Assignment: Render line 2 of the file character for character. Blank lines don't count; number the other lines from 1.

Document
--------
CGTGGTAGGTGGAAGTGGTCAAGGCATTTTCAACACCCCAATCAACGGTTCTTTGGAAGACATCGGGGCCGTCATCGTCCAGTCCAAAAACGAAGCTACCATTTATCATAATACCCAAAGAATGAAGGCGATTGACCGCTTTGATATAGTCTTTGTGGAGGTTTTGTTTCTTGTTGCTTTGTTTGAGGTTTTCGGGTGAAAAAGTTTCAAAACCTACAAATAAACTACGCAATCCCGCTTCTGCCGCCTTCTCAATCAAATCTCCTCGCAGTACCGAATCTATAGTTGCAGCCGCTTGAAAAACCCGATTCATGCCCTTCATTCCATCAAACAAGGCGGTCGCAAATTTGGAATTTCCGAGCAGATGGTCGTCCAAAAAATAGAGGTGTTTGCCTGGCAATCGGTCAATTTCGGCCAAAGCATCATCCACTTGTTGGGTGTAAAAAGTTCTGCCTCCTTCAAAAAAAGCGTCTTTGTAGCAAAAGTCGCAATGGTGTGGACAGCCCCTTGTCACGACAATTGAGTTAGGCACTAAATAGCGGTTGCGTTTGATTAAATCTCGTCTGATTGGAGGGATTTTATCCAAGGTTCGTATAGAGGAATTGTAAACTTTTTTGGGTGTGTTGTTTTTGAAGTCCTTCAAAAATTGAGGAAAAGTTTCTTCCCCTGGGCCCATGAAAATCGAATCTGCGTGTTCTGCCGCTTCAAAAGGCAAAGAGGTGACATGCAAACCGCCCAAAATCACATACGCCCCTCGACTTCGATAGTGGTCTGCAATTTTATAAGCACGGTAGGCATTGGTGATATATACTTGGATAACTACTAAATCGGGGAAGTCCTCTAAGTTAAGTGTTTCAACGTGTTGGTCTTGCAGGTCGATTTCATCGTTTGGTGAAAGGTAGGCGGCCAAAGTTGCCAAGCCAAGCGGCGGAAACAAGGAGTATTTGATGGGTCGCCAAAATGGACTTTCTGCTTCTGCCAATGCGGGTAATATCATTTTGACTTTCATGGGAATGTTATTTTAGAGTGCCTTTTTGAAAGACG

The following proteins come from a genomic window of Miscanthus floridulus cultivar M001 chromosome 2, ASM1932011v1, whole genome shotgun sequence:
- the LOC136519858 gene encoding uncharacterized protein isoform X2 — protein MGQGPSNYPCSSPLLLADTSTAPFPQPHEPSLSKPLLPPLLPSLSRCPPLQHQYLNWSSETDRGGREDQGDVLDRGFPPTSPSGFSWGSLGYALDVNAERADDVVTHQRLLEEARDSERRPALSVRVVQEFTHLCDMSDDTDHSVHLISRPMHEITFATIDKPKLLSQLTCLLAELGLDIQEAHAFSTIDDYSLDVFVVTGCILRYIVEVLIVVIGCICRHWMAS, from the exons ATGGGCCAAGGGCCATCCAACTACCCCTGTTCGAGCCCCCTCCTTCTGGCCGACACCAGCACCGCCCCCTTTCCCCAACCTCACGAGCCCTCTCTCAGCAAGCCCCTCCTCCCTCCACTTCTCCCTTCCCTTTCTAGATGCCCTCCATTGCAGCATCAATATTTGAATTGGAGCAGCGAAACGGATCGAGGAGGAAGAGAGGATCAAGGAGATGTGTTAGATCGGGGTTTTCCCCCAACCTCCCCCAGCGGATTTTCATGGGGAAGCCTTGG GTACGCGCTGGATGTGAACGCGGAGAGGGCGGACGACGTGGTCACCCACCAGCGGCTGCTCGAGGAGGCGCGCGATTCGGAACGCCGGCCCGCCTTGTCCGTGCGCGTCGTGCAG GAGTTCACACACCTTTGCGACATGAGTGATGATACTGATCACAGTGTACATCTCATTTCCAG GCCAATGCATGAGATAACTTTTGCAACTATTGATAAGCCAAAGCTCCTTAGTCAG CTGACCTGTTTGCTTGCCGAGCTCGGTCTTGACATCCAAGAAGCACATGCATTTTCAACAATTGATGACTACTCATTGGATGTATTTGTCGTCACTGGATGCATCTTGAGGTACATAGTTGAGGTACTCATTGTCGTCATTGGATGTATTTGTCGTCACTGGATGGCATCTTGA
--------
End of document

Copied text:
The following proteins come from a genomic window of Miscanthus floridulus cultivar M001 chromosome 2, ASM1932011v1, whole genome shotgun sequence: